Aloha to the Royal Hawaiian

After 65 years, the Royal Hawaiian -- one of the last Polynesian/Tiki themed restaurants in Southern California, one of the oldest restaurants in Orange County, and a Laguna Beach landmark -- closed yesterday. Francis Cabang opened the Royal Hawaiian at 331 N. Coast Highway in 1947 and members of the Cabang family ran the place until 2006 when it changed ownership and underwent a major remodel.

I'm sad but not entirely surprised that the place closed. The key reasons given for the closing are the economy and high rent, which makes sense. But a number of major changes since 2006 probably didn't help either. Prices went up, the amazing and enchanting jungle village decor all but disappeared, their lapu-lapu shrank (a common problem when reaching age 65), and it was not uncommon for meals to be accompanied by modern rock music rather than something from the islands. Stu News Laguna is reporting that another key cause of the closure was the city cracking down on how late live music could be played. Of course, it wasn't that long ago that the place didn't have live music at all.

But even the watered down Royal Hawaiian was far better than no Royal Hawaiian at all, and it will be missed.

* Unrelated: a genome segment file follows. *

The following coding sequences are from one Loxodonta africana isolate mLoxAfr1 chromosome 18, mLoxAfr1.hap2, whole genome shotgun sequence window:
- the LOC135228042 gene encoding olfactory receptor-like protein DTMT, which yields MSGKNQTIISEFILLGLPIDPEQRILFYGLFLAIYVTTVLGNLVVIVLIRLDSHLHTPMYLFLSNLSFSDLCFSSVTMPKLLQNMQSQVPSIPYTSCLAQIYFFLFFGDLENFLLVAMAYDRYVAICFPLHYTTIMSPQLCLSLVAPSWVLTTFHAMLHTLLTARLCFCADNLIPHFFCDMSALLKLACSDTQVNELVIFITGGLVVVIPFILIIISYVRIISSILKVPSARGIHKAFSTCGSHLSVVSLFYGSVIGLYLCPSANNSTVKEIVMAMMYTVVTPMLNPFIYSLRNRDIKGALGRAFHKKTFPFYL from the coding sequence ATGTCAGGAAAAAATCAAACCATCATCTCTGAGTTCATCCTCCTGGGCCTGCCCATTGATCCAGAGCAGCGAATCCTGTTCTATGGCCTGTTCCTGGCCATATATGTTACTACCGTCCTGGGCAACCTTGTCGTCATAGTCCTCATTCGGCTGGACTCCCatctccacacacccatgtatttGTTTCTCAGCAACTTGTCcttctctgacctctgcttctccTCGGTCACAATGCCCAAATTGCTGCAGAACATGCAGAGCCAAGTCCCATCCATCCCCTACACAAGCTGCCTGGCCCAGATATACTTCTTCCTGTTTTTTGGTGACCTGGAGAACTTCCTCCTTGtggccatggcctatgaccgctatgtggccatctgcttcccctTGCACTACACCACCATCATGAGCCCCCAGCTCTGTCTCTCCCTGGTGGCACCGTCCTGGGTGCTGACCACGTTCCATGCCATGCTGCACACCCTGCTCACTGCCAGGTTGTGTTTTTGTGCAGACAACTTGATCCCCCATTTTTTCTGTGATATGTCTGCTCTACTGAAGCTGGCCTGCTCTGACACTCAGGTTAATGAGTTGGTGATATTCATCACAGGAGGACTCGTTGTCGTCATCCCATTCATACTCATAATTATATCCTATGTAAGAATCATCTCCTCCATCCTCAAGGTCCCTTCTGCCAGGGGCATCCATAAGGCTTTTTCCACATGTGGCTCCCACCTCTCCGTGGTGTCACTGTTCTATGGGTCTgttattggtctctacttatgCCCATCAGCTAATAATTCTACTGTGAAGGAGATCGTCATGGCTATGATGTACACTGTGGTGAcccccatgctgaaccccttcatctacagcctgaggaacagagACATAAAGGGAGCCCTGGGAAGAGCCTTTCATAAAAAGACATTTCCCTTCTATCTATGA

There are articles about the restaurant's closure in both the L.A. Times and the O.C. Register.

The placemat at the top of today's post is from the late 1940s and was given by Royal Hawaiian owner Junior Cabang to the guys at Oceanic Arts in Whittier. The illustrations of the restaurant immediately above and below are from the late 1940s or early 1950s. I wish I had photos of the old interior. It was  truly remarkable. At one point, the place was so popular that a second Royal Hawaiian was opened in Anaheim. It stood at 1025 S. Los Angeles St. (now Anaheim Blvd).

 The Royal Hawaiian's Facebook page reads, "It's with heavy hearts that we announce the closing of a Laguna Beach icon. After 65 years of business we served our last lapu lapu last night. We can't express how much gratitude we have for all of our guests, regulars and staff who have supported us."
The photo above shows two of the tikis by carver Andreas Bumatay that stood in front of the restaurant prior to it's remodeling in 2006. The photo below shows the Royal Hawaiian's back bar after the remodel. It was probably the most visually interesting bit of the new stuff.
It's getting more and more difficult to get an authentic fix of Mid-Century tiki style in Orange County. Don the Beachcomber's (the former Sam's Seafood) in Sunset Beach and Disneyland's Enchanted Tiki Room are just about all that's left. (And the Disney version, while delightful, was always pretty,... Disneyfied.)

Like those "doomsday preppers" hiding guns and canned food in their lead-lined cellars while waiting for the apocalypse, perhaps I need to build my own authentic tiki room -- Insurance against the sad day when Orange County's last vintage tiki torch is snuffed out.